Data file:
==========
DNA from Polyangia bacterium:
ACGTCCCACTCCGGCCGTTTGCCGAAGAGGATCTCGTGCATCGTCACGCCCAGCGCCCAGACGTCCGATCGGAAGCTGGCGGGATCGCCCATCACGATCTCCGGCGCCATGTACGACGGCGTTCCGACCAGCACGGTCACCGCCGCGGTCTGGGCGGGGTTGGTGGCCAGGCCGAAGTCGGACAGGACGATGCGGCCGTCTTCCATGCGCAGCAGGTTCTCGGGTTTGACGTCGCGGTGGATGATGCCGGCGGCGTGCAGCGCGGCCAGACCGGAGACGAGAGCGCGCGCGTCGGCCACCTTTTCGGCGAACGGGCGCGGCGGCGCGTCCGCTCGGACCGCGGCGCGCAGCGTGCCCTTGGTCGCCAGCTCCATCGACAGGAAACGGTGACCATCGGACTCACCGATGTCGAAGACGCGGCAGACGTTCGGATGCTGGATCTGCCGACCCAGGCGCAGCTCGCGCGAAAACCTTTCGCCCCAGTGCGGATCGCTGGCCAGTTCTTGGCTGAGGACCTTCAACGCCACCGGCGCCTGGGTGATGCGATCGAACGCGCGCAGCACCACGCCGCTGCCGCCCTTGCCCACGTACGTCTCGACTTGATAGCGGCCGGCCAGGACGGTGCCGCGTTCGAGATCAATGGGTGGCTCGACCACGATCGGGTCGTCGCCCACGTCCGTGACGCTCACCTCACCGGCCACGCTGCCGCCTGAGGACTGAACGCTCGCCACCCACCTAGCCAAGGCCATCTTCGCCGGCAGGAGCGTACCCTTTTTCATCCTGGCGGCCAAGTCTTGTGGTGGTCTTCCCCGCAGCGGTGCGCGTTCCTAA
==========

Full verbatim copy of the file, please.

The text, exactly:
DNA from Polyangia bacterium:
ACGTCCCACTCCGGCCGTTTGCCGAAGAGGATCTCGTGCATCGTCACGCCCAGCGCCCAGACGTCCGATCGGAAGCTGGCGGGATCGCCCATCACGATCTCCGGCGCCATGTACGACGGCGTTCCGACCAGCACGGTCACCGCCGCGGTCTGGGCGGGGTTGGTGGCCAGGCCGAAGTCGGACAGGACGATGCGGCCGTCTTCCATGCGCAGCAGGTTCTCGGGTTTGACGTCGCGGTGGATGATGCCGGCGGCGTGCAGCGCGGCCAGACCGGAGACGAGAGCGCGCGCGTCGGCCACCTTTTCGGCGAACGGGCGCGGCGGCGCGTCCGCTCGGACCGCGGCGCGCAGCGTGCCCTTGGTCGCCAGCTCCATCGACAGGAAACGGTGACCATCGGACTCACCGATGTCGAAGACGCGGCAGACGTTCGGATGCTGGATCTGCCGACCCAGGCGCAGCTCGCGCGAAAACCTTTCGCCCCAGTGCGGATCGCTGGCCAGTTCTTGGCTGAGGACCTTCAACGCCACCGGCGCCTGGGTGATGCGATCGAACGCGCGCAGCACCACGCCGCTGCCGCCCTTGCCCACGTACGTCTCGACTTGATAGCGGCCGGCCAGGACGGTGCCGCGTTCGAGATCAATGGGTGGCTCGACCACGATCGGGTCGTCGCCCACGTCCGTGACGCTCACCTCACCGGCCACGCTGCCGCCTGAGGACTGAACGCTCGCCACCCACCTAGCCAAGGCCATCTTCGCCGGCAGGAGCGTACCCTTTTTCATCCTGGCGGCCAAGTCTTGTGGTGGTCTTCCCCGCAGCGGTGCGCGTTCCTAA